Memory, nostalgia and the cave of the past

A distinctly European novel, the award-winning Time Shelter by Georgi Gospodinov combines philosophy and satire with a fascinating premise. Enigmatic therapist, Gaustine, opens a pioneering dementia clinic in Zurich, wherein each floor recreates a different decade, allowing patients to find peace and comfort in their own temporal sanctuary. As the business gains in reputation, even healthy clients begin flocking to this clinic of the past, desirous of escaping their dysfunctional present. In Gospodinov’s emblematic take on 20th century Europe, Gaustine’s experiment morphs into something dangerous as he notes ‘…when you have no future, you vote for the past.’

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Young Mungo by Douglas Stuart

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Young Mungo

A darker, quieter follow up to Shuggie Bain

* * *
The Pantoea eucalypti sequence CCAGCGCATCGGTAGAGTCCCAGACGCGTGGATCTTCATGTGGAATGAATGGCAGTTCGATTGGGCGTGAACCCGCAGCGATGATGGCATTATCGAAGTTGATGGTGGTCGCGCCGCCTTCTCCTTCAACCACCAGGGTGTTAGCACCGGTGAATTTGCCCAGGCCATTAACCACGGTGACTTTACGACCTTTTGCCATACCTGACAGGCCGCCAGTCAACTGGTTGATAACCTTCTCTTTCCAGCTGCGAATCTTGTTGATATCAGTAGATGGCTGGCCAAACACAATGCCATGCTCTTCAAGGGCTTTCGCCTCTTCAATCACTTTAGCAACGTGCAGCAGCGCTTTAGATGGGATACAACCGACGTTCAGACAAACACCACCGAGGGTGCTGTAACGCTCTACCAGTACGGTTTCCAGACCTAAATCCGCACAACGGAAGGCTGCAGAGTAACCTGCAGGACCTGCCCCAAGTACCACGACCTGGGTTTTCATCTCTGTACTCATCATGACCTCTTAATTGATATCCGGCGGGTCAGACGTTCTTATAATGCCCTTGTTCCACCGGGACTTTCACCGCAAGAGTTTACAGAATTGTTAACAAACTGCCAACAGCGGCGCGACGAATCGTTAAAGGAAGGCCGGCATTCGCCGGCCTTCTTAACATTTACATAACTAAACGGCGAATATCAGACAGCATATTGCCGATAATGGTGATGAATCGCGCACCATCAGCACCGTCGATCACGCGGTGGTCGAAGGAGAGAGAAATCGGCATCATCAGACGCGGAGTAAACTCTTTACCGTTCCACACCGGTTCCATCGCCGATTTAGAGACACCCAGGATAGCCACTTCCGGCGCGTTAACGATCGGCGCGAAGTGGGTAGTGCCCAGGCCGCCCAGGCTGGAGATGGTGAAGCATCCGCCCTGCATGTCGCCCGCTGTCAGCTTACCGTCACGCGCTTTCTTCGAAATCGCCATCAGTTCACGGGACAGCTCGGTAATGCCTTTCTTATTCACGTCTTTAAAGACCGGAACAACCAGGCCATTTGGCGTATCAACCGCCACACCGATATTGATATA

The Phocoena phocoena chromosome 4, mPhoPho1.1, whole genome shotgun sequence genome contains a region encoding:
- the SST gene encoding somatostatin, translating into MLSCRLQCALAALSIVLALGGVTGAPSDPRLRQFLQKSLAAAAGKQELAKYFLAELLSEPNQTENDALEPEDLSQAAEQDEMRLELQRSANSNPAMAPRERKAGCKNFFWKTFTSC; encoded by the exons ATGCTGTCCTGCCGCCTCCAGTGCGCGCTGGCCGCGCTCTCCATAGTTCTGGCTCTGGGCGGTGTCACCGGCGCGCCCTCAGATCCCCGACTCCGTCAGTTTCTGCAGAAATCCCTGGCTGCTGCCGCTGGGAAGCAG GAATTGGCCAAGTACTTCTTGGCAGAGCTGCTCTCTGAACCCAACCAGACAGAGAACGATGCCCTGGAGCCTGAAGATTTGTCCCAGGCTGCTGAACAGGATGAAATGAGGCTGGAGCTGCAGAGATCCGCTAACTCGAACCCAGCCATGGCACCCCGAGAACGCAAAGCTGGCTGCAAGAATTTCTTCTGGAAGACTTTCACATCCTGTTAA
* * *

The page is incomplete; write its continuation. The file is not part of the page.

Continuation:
Young Mungo by Douglas Stuart follows on from Stuart’s outstanding Booker Prize winning debut Shuggie Bain.  Although the setting is very much the same – Glaswegian tenements, dysfunctional families, absent fathers and alcoholic mothers – the story feels different enough to engage even those who’ve read Shuggie Bain. A burgeoning love between Mungo and fellow loner James is at the core of this book, the moving tenderness of their relationship in stark contrast to the rough realities on the street and at home. In true Stuart style, characters and places rise from the page but I felt some of the pace and immediacy of his debut was missing in this book. Still a good read, but not the mind-blower that was Shuggie Bain. Read full Review